[caption id="attachment_231953" align="aligncenter" width="1200"] Delaware beach businesses are short workers once again as they enter the summer tourism season and the lack of affordable housing is only exacerbating the issue. | PHOTO COURTESY OF GOVERNOR'S OFFICE[/caption]
REHOBOTH BEACH – As summer shifts into full gear for the 2023 season, some beach businesses are again bracing for welcoming customers a little short-handed.Throughout Rehoboth Beach, “help wanted” and other signs indicating that establishments are looking to hire can be found throughout the city. And some, like Rehoboth Beach-Dewey Beach Chamber of Commerce President/CEO Carol Everhart said the need is due in large part to a lack of affordable housing for potential employees.“I wouldn’t say it’s all businesses, but I would say it’s a high percentile,” she told Delaware Business Times in mid-June. “I take my hat off to the business community because they are finding a way to continue to service the visitors and the customers. It’s a struggle for them.”Even Everhart isn’t immune to the challenges. Instead of working with the normal six or seven full-time chamber employees, she’s getting by this summer with only three, plus 10 other hourly workers filling in the gaps.Some businesses are opting to close certain days or times of the week. But the issue of a lack of housing for the people that would normally fill those positions is years in the making — and doesn’t seem to be going away anytime soon.“That workforce housing is critical,” Everhart said, noting that some kind of collaborative program between financial institutions and state or local governments could help. But that’s not an option on the horizon currently.
[caption id="attachment_230221" align="alignright" width="300"] Mike Dickinson | PHOTO COURTESY OF SODEL CONCEPTS[/caption]
Mike Dickinson, president of the restaurant group SoDel Concepts that has many locations in the beach communities, said that they have worked hard to nurture existing staff and offer good benefits and opportunities in order to stay adequately staffed in an increasingly competitive labor market.“As more operators open their doors, it forces all of us to look at our workforce and how we can make the entirety of the experience as positive as possible for them,” he said.While the pandemic ultimately led to a job market that has put more power in employees’ hands, driving up base wages and making remote options more of a must-have, it also led to some property owners finding new sources of revenue.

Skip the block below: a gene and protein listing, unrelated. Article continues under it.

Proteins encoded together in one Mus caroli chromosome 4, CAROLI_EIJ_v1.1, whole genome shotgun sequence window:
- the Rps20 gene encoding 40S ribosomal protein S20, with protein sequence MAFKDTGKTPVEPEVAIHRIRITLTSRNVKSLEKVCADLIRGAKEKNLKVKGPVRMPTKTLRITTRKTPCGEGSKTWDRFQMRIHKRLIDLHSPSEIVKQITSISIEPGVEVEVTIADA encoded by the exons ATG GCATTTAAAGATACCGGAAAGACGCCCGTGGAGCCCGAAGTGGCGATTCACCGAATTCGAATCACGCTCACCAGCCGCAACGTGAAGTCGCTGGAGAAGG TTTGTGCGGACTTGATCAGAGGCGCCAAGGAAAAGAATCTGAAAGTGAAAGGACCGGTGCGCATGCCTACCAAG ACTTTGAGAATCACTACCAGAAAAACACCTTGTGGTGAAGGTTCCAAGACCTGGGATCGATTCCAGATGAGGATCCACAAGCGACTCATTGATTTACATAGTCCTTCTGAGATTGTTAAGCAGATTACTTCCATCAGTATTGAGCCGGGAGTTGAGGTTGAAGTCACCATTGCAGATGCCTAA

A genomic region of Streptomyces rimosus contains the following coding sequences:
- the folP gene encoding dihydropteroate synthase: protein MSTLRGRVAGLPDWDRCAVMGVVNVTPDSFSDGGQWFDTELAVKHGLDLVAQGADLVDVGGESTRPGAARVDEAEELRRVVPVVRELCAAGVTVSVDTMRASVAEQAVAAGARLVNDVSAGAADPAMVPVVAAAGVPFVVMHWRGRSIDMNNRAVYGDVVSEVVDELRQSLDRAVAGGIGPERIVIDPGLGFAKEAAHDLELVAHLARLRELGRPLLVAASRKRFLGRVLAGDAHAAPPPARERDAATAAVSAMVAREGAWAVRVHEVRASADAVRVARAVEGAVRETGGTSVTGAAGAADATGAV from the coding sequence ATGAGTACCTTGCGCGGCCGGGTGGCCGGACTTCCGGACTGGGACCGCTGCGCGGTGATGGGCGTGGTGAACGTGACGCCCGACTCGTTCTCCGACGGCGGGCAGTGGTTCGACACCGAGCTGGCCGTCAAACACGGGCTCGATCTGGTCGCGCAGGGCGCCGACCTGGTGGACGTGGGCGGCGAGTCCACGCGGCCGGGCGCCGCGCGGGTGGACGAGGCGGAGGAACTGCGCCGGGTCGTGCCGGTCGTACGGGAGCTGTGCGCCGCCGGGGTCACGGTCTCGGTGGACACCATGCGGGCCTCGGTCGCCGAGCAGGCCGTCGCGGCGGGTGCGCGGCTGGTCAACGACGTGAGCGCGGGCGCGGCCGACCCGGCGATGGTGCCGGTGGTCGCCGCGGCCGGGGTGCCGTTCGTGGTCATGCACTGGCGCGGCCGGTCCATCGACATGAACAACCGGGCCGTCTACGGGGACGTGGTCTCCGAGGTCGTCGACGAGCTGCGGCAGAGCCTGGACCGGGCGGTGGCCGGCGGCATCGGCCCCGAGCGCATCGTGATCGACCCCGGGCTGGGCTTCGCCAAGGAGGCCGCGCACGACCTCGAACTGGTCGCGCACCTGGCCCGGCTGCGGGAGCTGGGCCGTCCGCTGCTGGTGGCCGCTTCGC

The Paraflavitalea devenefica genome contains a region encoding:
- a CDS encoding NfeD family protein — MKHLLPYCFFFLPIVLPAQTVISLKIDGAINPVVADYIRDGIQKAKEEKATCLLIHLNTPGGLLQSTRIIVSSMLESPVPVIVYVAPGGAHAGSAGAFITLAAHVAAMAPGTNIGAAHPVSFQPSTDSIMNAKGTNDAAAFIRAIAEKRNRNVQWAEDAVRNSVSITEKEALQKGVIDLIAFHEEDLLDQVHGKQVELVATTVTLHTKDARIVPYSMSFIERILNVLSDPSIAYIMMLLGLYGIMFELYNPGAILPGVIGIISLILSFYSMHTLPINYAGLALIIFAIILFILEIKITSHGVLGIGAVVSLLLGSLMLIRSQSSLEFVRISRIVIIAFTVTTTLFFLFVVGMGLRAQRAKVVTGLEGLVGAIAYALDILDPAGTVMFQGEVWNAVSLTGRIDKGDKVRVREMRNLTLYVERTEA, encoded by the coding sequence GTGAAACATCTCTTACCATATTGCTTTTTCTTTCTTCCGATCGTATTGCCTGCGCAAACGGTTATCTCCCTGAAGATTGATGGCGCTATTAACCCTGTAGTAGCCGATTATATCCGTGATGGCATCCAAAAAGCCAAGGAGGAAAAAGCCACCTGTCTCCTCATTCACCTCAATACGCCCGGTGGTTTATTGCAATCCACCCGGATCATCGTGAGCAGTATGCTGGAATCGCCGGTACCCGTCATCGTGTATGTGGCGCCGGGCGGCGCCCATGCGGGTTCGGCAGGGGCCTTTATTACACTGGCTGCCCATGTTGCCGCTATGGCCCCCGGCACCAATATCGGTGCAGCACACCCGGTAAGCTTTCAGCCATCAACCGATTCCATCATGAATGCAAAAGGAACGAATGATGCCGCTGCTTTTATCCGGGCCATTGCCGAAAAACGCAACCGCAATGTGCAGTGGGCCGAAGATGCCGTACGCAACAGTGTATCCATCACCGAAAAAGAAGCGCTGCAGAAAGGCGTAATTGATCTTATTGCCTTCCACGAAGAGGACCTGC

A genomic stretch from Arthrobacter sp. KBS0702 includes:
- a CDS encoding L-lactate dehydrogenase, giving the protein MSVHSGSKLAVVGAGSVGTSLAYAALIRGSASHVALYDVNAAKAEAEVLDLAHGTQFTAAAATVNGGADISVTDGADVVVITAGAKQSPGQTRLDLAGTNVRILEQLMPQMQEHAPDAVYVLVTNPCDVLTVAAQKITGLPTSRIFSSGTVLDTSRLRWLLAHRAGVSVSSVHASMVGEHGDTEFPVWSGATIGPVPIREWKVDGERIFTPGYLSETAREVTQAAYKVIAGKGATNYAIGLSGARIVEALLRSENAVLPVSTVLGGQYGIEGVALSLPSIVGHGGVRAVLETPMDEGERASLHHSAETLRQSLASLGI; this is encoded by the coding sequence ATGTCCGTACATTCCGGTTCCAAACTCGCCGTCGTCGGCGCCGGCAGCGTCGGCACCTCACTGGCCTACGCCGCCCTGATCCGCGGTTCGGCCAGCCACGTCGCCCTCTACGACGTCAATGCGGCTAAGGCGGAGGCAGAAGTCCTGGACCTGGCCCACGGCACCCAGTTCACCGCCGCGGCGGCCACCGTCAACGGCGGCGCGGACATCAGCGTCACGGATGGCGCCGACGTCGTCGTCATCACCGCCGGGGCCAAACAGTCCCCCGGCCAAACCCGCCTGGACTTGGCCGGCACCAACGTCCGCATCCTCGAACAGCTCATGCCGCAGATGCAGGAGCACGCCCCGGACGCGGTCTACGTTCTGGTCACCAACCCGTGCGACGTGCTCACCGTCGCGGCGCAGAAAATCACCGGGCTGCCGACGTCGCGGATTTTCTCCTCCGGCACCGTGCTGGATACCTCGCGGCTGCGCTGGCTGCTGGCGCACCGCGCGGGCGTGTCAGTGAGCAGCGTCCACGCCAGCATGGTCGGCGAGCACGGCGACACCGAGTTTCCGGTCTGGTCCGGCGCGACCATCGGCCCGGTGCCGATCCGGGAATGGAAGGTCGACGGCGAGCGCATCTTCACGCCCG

[caption id="attachment_231954" align="alignleft" width="300"] Rehoboth Beach amusement park Funland has benefited from offering apartments to workers, but it too is below target staffing levels. | PHOTO COURTESY OF GOVERNOR'S OFFICE[/caption]
Those who would have normally rented to beach workers or even foreign J-1 students, who travel to the United States on a special visa to both work and explore a different culture, found themselves without renters for a period of time. Some then found it far more lucrative to rent those same properties on a weekly basis through platforms such as Airbnb or VRBO instead, said Everhart and Chris Darr, personnel manager for the mainstay boardwalk amusement park Funland.“That’s driven a lot of the affordable housing out of the market,” said Darr, who has hired 29 J-1 students from eight different countries this year.They account for about 20% of the 142-person workforce he’s hired so far, and he hopes to have 165 employees by the end of the summer season. At the same time, he said some other business operators hope the workers housed by Funland might pick up a second job at their local establishment to help fill staffing gaps.Funland is one of the few places that still offers housing to its workers (both American and foreign) at a set rate for the summer season. But one block of apartments the business uses is slated for demolition to make way for a hotel project — prompting the longtime operators to consider the option of buying their own apartments.They’re not the only ones exploring that route, Darr said.“It’s a huge problem because these businesses are busier than ever, and yet you’re hearing all these employers say [they] can’t find enough people to work,” Darr said. “We’re fortunate.”
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